I drove a 6.2L powered LTZ equipped 4X4 about 75 miles from Jackson to Alpine, Wyoming via Victor, Idaho climbing to 8,432 feet over the Teton Pass along the way. With 420 horsepower and 460 lb.-ft. of torque, the elevation change was no problem for the unladen truck. Power application was smooth and immediate thanks to the 10-speed automatic transmission. One of six engines available, the 6.2-liter gas engine is the largest, and along with the 5.3-liter V8 the first to incorporate Chevy’s new Dynamic Fuel Management system that increases efficiency of large displacement engines.
Unlike Active Fuel Management which deactivates cylinders to reduce power and fuel use, Dynamic Fuel Management constantly monitors engine performance and torque needs and directs the engine to fire anywhere from 2 to 8 cylinders in one of 17 patterns. Put your foot to the floor and all 8 cylinders fire, pulling you quickly up to speed. Relax the pedal and the controller determines which and how many cylinders are needed to deliver the performance you’re looking for. Try as I might to sense when cylinders were being shut down, I couldn’t. The transition was seamless and undetectable with the controller making changes in the firing pattern up to 80-times per second. In talking to chief powertrain engineer, Jordan Lee, he said DFM actually operates more smoothly than AFM because they can better balance the firing patterns. As with any new technology, I was also concerned about reliability and was told by Lee that Chevy has put over 7,000,000 miles of real-world testing on the engine to ensure it delivers as promised.
Other engines available on the Silverado include the base 4.3L V6 with Active Fuel Management, delivering 285 horsepower and 305 lb.-ft. of torque which is standard in the Work Truck, Custom, and Custom Trail Boss Trims. It’s paired with a 6-speed automatic transmission. The optional powertrain for these trucks is a 5.3-liter V8 with AFM rated at 355 horsepower and 383 lb.-ft. and a 6-speed automatic. The mid-level LT and RST trucks get a turbocharged 2.7-liter I-4 engine with AFM and an 8-speed auto. Output for this set up is 310 horsepower and 348 lb.-ft. You can move up to the 5.3-liter V8 with DFM on these trims which increases output to 355 hp and 383 lb.-ft. For the top trim LTZ and High Country trucks the 5.3-literwith DFM is standard and the 6.2L V8 with DFM and 10-speed auto serves as the upgrade. In spring, Chevy will begin selling a Duramax Turbo-Diesel I6 engine and 10-speed automatic transmission combo. Power and efficiency ratings for this set up are TBD.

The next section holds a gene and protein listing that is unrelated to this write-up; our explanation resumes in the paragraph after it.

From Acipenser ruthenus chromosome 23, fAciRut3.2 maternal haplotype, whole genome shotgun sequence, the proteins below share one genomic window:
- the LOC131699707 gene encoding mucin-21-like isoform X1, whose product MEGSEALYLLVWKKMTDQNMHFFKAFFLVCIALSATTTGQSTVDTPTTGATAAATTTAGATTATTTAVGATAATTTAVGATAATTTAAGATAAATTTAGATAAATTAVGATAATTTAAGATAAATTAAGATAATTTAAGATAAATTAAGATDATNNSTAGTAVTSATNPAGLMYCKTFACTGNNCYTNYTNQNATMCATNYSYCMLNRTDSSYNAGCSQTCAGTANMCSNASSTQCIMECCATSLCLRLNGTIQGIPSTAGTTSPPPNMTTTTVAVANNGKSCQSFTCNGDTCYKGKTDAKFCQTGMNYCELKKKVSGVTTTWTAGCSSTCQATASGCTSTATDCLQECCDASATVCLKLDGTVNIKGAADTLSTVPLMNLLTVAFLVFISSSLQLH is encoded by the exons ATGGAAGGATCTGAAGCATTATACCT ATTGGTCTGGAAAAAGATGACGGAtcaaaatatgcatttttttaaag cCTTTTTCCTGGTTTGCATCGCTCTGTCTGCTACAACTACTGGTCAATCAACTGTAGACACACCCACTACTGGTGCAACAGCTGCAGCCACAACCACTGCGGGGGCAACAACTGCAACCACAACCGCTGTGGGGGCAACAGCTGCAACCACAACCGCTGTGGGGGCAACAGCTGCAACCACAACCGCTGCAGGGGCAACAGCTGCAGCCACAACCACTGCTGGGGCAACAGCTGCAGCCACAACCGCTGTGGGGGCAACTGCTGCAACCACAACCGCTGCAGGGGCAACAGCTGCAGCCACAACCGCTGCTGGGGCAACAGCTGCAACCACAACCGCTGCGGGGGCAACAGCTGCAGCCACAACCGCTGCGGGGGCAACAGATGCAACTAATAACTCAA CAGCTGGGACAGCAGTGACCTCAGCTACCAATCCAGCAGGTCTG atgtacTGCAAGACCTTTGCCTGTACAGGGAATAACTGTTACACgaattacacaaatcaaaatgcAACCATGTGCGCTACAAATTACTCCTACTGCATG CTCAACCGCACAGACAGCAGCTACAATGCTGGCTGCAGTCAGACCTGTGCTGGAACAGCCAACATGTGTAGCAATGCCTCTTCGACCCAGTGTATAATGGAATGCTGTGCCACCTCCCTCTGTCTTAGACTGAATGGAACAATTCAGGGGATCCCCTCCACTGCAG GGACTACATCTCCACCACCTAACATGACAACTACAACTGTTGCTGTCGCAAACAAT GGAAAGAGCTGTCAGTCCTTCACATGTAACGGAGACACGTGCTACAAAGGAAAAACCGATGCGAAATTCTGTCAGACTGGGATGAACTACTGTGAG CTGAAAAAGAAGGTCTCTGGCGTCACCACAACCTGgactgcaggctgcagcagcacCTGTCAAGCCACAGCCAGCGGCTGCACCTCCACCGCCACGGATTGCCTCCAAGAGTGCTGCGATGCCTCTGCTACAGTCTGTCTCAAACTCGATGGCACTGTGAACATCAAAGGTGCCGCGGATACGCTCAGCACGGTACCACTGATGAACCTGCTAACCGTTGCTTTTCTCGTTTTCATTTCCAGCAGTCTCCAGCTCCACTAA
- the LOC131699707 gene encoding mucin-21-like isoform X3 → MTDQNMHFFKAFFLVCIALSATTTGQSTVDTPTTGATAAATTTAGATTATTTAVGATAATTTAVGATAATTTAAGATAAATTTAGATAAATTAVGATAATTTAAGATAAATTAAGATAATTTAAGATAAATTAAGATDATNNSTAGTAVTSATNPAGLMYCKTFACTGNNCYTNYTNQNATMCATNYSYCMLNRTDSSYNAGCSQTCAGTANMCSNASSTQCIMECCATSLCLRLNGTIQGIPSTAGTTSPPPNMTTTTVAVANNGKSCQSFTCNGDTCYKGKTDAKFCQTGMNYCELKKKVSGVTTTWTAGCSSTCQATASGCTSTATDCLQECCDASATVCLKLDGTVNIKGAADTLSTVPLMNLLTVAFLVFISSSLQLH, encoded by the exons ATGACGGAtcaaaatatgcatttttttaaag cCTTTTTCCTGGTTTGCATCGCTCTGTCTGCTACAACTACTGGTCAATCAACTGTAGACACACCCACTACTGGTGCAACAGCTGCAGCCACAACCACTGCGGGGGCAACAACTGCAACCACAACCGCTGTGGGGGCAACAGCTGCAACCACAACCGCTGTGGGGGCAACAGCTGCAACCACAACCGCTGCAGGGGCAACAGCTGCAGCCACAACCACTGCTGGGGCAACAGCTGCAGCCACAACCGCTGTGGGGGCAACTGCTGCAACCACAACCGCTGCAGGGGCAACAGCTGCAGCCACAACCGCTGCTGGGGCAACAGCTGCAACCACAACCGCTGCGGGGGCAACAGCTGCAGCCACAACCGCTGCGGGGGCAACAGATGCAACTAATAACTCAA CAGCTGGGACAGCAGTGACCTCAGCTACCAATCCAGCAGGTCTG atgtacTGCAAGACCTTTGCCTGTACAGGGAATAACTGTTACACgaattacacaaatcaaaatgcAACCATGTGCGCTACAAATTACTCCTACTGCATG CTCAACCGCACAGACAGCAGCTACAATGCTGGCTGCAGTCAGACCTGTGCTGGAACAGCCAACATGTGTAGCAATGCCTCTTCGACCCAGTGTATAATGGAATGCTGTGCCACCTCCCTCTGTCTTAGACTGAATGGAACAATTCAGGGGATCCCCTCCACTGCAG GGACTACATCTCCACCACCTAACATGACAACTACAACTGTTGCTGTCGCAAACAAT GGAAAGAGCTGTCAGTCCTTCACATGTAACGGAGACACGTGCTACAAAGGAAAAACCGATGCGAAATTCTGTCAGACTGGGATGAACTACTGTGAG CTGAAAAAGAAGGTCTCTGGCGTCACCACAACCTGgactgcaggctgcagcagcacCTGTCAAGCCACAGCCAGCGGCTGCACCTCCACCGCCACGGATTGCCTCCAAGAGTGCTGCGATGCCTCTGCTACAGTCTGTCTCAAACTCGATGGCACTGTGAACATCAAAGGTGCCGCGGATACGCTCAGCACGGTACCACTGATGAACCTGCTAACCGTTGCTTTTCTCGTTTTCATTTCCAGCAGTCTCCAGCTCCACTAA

Trailering is another strong point of this truck. Towing capacity is increased this year by 500 pounds to 12,200 for a short bed crew cab equipped with the 6.2-liter V8 and the max towing package. Technology comes into play here with the ability to set up five profiles for different trailers you may be towing. There is a camera mounted in the tailgate with a guidance system to help you back up and align your ball to the trailer hitch. Standard cameras allow you to view the sides of the trailer as you roll down the road and can add a remote camera to the rear of the trailer. Another nice bit of technology is a program that allows you to check your truck and trailer lights without a second person. Just initiate the sequence on via an app on your phone and the lights activate on a preprogrammed sequence as you walk around the truck and trailer.
New this year is also the Silverado Trail Boss model. Combining Chevy’s legendary Z71 off-road package with a factory-installed two-inch lift kit, you also get off-road tuned Rancho twin-tube shocks, hill descent control, a two-speed transfer case with an auto locking rear differential, skid plates protecting the oil pan and transfer case, 18-inch wheels with Goodyear Wrangler Duratrac all-terrain tires, and a full suite of safety features.
I took the Trail Boss out on a grueling off-road course that featured a start over uneven logs, a loose gravel hill climb, crawling over a bed of large rocks and powering through water and mud. Not surprisingly, since Chevrolet set up the course, the Silverado Trail Boss handled it with ease, but I was impressed with the comfort with which it did it. Even on some really big bumps the suspension never bottomed out and no matter how hard I pushed it, the truck always felt in complete control.
The upshot here is that the new Silverado is a big upgrade from the previous generation of trucks from Chevy. It’s more capable, handles better, more efficient, quieter, and more comfortable. And it’s even a little less expensive. If you’re in the market for a full-size pickup, make sure you put this one on your shopping list.